After I leave the meeting with the professor I interact with other students. Now the TAs are quite nice to me.  I go to take some kind of building tour that ends in a theater where a production of "Peter Pan" is in rehearsal.  At one part of the tour is a grand view of the city.  It seems to be dusk and many lights are on in buildings and I see the skyline silhouetted against the sky.

        When I reach the end of the tour I find myself taking the tour again with a new group.  This time we stop in one room where videos of old rock groups are being played.  I start watching one that seems rather mundane with poorly excuted music.  It is a group I remember.  As the performance progresses the band and the song get better.   I feel like everyone in the tour has stopped to watch this with me, but when I turn I see that most have left with the tour guide and only are few are watching this video.  These stragglers too start to leave with the group so I join them.

        We pass through a dressing room where actors are getting ready for the "Peter Pan" production.  As we continue I find that we are at the rear of the stage in the middle of the production.  The audience can see us, but we seem to blend in with the actors.  There are very few people in the audience and there is an orchestra between them and those of us on the tour.  The orchestra leader who also appears to be the play director tells us that we should leave the stage, but he seems neither excessively surprised nor upset.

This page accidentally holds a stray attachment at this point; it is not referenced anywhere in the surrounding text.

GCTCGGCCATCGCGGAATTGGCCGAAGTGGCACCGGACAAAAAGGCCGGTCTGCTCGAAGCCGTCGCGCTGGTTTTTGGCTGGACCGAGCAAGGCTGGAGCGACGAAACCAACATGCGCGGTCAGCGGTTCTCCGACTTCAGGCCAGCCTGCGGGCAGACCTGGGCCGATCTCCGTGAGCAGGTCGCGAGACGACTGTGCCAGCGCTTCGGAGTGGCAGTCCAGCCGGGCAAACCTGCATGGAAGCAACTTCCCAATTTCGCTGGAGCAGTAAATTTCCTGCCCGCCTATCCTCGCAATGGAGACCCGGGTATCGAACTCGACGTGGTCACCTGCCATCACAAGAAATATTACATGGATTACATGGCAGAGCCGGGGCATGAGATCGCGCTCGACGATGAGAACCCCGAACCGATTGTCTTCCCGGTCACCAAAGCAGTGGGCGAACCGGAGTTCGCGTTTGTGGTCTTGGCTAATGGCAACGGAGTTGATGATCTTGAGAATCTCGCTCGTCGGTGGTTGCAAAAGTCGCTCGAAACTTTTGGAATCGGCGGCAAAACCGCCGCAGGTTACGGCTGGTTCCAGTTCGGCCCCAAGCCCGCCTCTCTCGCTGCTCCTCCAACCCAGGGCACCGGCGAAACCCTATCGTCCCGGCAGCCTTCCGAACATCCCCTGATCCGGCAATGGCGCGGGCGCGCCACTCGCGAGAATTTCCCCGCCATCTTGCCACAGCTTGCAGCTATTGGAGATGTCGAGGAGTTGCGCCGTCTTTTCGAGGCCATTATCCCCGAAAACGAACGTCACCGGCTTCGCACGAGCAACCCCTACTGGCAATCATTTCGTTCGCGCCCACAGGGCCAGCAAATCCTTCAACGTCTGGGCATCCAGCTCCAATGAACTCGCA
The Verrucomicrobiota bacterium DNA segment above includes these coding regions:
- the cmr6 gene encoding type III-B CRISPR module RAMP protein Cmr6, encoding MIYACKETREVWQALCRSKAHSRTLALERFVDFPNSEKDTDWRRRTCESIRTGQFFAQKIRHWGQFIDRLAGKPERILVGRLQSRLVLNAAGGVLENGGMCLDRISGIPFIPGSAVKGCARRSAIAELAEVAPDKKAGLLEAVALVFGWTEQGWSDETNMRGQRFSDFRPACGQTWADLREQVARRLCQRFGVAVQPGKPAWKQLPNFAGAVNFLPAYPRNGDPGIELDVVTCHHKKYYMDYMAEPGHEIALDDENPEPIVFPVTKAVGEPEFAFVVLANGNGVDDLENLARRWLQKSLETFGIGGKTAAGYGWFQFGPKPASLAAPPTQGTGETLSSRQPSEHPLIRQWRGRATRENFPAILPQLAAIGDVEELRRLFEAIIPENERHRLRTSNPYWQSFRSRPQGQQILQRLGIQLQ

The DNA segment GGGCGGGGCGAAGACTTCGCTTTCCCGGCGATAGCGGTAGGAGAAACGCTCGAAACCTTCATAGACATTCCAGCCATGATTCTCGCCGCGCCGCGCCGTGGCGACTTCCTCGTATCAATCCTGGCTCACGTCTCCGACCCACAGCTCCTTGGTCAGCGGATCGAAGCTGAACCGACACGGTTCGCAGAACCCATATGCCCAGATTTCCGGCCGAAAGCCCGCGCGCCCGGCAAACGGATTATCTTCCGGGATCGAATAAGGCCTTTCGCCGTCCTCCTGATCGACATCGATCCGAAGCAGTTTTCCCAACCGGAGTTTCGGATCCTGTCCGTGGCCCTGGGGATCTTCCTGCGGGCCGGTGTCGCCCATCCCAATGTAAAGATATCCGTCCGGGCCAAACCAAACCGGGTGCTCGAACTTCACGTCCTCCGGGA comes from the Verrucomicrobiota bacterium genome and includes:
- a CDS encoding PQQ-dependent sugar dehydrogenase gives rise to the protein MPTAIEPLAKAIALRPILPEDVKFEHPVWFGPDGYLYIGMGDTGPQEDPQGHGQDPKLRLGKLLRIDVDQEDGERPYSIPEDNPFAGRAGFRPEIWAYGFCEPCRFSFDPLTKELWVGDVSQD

The tour group goes outside where it is now dark and raining.  I notice that my TA's from the class are there and they are glad to see me.  The group all disbands and I join the TAs to go back to their apartment.  We get some Chinese food on the way at a place in a food court that seems to be affiliated with the university.

        At the apartment we discuss various things.  I tell them what I ate at the Chinese restaurant and they mention that something that I ate had bugs in it, but this seems to be the norm and something that many have frequently eaten.   It's a matter of sanitation problems at the restaurant.  I say that I'm not overly concerned since I've been camping a lot and bugs sometimes get in the food.

       I awaken at 3:58 feeling very refreshed and optimistic with a sense of well-being.  When I turn over in the bed my wife wakes thinking there's been an earthquake.  I reassure her that there has not been one.   I want to tell her the dream, but I know she wants to sleep.  I go into my office and record it for this post instead.

        Some interesting facts:   My wife attended the University of Guayaquil and eventually received her doctorate from there.   She was married to the professor depicted in my dream prior to coming to the U.S. where she eventually met and married me.   Her ex-husband died a few years ago.

        Any thoughts?   Have you ever dreamed of people in your partner's past that you did not know?

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Thursday, September 6, 2012

The Family That Dreams Together: A Guest Post from Faraway Eyes

         A couple months ago I had a series of posts that touched upon or discussed the concept of dreams shared with other people or simultaneous dream experiences and telepathy in dreams.    You can find those posts here, here, and here.  In the comments of those posts, we were joined by the blogger known as Faraway Eyes from the blog Far Away Series.  She promised to share one of her shared dream experiences and today she makes good on her promise.